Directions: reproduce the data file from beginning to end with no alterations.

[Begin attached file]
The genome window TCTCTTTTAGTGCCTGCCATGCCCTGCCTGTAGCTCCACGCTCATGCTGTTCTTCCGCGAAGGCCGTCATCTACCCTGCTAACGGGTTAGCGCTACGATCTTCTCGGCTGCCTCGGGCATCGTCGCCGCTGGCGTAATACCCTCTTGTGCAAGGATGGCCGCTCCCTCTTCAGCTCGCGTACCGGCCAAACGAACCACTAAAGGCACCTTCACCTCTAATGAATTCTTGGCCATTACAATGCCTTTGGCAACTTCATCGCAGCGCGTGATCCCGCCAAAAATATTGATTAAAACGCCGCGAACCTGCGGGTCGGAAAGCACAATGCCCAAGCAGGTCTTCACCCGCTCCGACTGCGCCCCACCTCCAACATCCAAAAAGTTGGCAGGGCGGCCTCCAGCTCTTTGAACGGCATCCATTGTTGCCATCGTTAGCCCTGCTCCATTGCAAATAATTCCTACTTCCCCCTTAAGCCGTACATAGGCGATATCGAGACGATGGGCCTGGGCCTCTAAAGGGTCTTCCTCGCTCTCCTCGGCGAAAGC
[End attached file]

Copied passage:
The genome window TCTCTTTTAGTGCCTGCCATGCCCTGCCTGTAGCTCCACGCTCATGCTGTTCTTCCGCGAAGGCCGTCATCTACCCTGCTAACGGGTTAGCGCTACGATCTTCTCGGCTGCCTCGGGCATCGTCGCCGCTGGCGTAATACCCTCTTGTGCAAGGATGGCCGCTCCCTCTTCAGCTCGCGTACCGGCCAAACGAACCACTAAAGGCACCTTCACCTCTAATGAATTCTTGGCCATTACAATGCCTTTGGCAACTTCATCGCAGCGCGTGATCCCGCCAAAAATATTGATTAAAACGCCGCGAACCTGCGGGTCGGAAAGCACAATGCCCAAGCAGGTCTTCACCCGCTCCGACTGCGCCCCACCTCCAACATCCAAAAAGTTGGCAGGGCGGCCTCCAGCTCTTTGAACGGCATCCATTGTTGCCATCGTTAGCCCTGCTCCATTGCAAATAATTCCTACTTCCCCCTTAAGCCGTACATAGGCGATATCGAGACGATGGGCCTGGGCCTCTAAAGGGTCTTCCTCGCTCTCCTCGGCGAAAGC